Two Recipes for Beef Ribs

I received a request for a beef ribs recipe online so I scanned through my cookbooks and found two recipes! The first is from the 1949 cookbook “How I Cook It” by Virginia McDonald. It’s one of my favorites in my collection because it’s called How I Cook It. It also has an introduction from Duncan Hines who might as well be Bill Clinton in a 1949 cookbook. Pretty Awesome!

The second recipe is from the more modern tome “Bon Appetit Fast Easy Fresh Cookbook” by Barbara Fairchild and the gang at Bon Appetit magazine. Also a staple of my collection, these recipes are just as the name says fast, easy and fresh which in this day and age are the best kind of recipes. While the How I Cook It recipe is more traditional and hails from Gallatin, Missouri, these are more Asian stye beef ribs. These recipes should set you up for a delicious summer of grilling!


From “How I Cook It” by Virginia McDonald

1 1/2 pounds of beef ribs, pork chops or spare ribs

1 Tbsp celery seed

1 Tbsp chili powder

1/4 cup brown sugar

1 Tbsp salt

1 tsp paprika

1 cup tomato puree

1/4 cup vinegar

If chops are used, have them cut thick. If spare ribs are used, have them cut in individual servings. The meat does not take the seasoning so well if it is in large pieces. Make a dry sauce by mixing the celery seed, chili powder, brown sugar, salt and paprika. Rub most of this on the meat and let it stand overnight.  To the remaining dry sauce add the tomato puree and the vinegar, and baste the meat with this as it cooks in the oven.

Blogger’s Note: Cookbooks before a certain time did not list all of the instructions and were written with the idea that they did not have to give you full instructions. There was an understanding that you had a certain skill level because it’s not like you went to college and had a real career, right?  Here are instructions for cooking your ribs:

First of all, there is a membrane on the back of beef ribs that you should remove. From a recipe on The Food Network from Mike Mills: “The easiest way to remove it is to start in the middle of the rack and work a table knife or a screwdriver underneath the skin, going all the way across and teasing it up. Slide your forefinger in there and bring your thumb across, holding the rib down and pulling the membrane straight up. It’ll peel from the middle.”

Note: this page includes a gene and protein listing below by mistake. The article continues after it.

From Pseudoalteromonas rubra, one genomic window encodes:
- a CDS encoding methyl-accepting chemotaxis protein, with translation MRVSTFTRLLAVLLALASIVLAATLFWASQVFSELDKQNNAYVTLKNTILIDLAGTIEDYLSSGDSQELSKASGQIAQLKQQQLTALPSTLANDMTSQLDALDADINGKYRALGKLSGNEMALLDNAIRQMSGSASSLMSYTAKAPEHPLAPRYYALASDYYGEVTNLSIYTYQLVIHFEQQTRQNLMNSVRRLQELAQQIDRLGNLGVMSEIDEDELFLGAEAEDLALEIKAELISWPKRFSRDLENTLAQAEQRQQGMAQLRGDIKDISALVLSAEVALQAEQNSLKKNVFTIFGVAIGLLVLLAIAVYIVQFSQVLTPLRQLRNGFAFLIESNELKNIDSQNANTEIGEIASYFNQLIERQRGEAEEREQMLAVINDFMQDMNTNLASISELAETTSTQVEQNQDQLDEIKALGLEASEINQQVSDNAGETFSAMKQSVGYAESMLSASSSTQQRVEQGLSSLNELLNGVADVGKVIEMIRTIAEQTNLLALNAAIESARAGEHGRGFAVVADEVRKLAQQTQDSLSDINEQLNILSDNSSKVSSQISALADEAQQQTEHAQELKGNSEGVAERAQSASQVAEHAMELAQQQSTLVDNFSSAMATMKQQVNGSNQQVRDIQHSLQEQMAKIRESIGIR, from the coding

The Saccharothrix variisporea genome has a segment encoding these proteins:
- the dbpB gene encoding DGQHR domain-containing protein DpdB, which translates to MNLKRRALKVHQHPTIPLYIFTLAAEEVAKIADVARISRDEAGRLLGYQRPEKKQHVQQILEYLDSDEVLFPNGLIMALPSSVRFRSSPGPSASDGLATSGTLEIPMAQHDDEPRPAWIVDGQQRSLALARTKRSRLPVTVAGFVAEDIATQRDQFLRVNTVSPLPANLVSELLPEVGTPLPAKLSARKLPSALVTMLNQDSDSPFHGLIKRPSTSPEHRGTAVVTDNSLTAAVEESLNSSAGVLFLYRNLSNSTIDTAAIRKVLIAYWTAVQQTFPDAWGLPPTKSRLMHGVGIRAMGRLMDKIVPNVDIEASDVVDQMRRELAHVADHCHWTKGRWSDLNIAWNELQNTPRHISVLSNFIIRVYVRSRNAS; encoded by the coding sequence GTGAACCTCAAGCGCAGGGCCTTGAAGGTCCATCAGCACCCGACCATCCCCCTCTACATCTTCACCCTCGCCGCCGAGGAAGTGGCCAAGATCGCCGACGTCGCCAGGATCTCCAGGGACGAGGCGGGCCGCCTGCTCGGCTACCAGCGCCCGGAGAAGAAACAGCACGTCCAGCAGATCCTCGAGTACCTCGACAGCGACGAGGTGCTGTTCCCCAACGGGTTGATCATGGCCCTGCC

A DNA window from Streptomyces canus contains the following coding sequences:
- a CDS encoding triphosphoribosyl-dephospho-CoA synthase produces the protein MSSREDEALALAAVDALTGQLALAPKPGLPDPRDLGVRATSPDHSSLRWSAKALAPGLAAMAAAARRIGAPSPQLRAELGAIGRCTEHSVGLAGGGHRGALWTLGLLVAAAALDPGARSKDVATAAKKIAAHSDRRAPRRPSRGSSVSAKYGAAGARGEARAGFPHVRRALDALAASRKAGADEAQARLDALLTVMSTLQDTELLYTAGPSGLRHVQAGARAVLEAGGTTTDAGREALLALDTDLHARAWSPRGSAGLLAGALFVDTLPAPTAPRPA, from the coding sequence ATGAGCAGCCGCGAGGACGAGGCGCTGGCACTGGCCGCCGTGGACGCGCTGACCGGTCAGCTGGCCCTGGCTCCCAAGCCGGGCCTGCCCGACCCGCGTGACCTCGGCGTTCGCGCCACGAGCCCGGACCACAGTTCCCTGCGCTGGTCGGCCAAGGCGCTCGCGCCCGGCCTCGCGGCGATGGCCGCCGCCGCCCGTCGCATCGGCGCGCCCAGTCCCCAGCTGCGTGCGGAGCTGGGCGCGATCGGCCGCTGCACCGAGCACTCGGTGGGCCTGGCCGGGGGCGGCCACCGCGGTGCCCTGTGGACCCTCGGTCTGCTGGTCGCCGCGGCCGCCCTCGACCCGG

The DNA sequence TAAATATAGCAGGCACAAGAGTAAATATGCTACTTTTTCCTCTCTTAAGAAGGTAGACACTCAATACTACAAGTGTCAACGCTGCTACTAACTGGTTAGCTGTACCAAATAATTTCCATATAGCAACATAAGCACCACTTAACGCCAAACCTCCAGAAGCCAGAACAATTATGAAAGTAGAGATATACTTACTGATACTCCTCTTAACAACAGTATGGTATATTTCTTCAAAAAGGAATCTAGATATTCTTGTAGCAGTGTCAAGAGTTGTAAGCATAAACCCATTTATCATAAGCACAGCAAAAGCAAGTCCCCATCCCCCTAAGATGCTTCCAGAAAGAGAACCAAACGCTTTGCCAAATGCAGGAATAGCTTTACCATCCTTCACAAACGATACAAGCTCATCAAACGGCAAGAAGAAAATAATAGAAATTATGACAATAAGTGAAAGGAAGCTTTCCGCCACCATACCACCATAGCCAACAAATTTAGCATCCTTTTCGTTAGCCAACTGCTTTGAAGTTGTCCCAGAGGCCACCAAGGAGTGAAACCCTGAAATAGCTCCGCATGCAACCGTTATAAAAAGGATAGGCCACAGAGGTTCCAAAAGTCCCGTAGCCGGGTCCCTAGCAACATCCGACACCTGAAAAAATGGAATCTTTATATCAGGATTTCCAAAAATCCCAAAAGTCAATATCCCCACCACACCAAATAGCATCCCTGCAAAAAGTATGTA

More great advice from Mike Mills who says it better than I could: “Once you start cooking the ribs, you can’t leave the pit or grill unattended for any more than about 20 minutes. You’ll need to continually check that the temperature remains between 250 and 275 degrees F at all times in the grill. If it gets too hot, shut the top and bottom drafts to smother the fire. If some of the coals appear to be glowing red, that will cause a hot spot. Don’t cook the ribs directly over the hot spot, move them to a different, cooler, part of the grill. If the temperature dips too low, move the ribs to a hot spot for a while and add some hot coals. Place ribs on grill and cook for 1 1/2 to 2 hours. About 10 minutes before you remove the ribs from the grill, mop them with sauce. When you take them off the grill, mop again with sauce.”

Or for a much faster method, see the recipe below:

Beef Ribs Option #2

Barbecued Beef Ribs with Hoisin Chili Glaze from Bon Appetit’s Fast Easy Fresh

2 servings


1/2 cup chili sauce

1/4 cup hoisin sauce

3 Tbsp packed golden brown sugar

1/4 tsp ground ginger

6 beef back ribs (about 2 pounds)

Combine first 4 ingredients in heavy small saucepan. Stir over low heat until sugar dissolves. This can be made 3 days ahead. Cover and chill.

Prepare barbecue over medium high heat or preheat broiler. If broiling, line broiler pan with foil. Sprinkle ribs with salt and pepper. Cook until brown, about 6 minutes per side. Brush 1 side with sauce and cook, sauce side down, until sauce bubbles and begins to brown, about 1 minute. Turn and repeat on second side.






October 2020
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